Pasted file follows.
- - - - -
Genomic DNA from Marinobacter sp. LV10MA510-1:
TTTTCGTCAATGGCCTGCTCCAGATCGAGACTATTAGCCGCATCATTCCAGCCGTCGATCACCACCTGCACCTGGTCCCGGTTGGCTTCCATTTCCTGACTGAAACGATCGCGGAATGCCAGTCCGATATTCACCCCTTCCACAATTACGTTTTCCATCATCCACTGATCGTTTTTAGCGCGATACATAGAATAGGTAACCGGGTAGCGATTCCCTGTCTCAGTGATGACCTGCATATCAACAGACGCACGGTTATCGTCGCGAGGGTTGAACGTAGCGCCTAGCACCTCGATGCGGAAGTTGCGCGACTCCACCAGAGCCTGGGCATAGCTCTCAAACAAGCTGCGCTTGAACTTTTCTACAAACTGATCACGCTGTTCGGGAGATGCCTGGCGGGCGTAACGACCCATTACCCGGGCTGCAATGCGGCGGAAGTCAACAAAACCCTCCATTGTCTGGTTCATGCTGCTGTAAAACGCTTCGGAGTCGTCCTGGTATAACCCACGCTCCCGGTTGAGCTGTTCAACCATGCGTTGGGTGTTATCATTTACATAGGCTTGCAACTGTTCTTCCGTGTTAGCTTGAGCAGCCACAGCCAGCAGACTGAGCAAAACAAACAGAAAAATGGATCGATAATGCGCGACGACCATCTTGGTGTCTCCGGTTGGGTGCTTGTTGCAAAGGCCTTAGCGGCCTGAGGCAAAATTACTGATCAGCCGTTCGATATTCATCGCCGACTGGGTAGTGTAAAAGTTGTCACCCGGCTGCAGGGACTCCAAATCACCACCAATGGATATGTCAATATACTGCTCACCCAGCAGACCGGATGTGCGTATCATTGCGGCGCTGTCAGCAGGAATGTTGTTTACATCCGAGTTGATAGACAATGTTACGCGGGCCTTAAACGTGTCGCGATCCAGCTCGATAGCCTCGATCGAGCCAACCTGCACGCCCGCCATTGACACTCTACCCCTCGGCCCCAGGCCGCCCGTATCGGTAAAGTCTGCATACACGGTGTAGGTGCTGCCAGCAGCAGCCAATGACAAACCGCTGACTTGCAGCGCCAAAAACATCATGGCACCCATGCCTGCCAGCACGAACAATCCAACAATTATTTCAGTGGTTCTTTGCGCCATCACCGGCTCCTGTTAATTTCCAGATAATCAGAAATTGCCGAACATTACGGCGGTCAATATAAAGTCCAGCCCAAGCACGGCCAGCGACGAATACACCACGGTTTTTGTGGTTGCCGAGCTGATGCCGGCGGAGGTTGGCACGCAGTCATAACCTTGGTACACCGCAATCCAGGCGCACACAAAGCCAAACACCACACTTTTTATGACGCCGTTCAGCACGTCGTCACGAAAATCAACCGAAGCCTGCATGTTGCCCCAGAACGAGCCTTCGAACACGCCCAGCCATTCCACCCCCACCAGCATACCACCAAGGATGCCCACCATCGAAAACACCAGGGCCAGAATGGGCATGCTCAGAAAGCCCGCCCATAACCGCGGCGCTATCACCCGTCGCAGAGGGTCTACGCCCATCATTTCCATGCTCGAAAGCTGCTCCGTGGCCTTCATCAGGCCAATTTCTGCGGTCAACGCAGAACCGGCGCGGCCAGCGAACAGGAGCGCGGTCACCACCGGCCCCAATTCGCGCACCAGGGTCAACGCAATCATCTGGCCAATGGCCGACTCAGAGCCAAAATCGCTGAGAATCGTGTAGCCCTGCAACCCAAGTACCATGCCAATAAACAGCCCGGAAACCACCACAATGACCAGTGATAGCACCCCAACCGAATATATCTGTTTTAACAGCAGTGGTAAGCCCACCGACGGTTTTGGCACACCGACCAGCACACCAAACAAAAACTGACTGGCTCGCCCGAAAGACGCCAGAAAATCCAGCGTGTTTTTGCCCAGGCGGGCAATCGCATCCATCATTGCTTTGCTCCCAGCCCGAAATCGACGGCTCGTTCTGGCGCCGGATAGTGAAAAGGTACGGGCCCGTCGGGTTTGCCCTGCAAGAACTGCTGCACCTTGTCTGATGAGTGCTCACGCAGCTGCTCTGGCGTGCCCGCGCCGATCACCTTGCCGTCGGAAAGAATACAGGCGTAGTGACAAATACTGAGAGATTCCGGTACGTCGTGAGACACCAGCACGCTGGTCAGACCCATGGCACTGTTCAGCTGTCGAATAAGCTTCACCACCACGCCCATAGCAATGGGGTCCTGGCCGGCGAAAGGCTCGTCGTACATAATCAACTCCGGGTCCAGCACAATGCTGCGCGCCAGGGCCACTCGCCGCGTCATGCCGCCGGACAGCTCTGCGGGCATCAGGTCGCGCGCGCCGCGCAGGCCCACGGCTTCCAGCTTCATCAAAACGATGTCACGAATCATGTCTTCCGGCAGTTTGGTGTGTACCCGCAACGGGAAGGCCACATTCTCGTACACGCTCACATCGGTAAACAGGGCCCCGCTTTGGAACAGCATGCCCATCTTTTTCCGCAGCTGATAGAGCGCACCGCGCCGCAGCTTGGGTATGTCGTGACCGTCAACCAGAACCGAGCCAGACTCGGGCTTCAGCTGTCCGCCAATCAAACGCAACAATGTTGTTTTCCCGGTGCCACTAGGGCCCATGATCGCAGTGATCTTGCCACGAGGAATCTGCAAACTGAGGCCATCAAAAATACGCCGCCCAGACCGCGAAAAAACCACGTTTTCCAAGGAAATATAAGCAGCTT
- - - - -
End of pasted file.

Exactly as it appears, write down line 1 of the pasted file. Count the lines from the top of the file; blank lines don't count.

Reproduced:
Genomic DNA from Marinobacter sp. LV10MA510-1: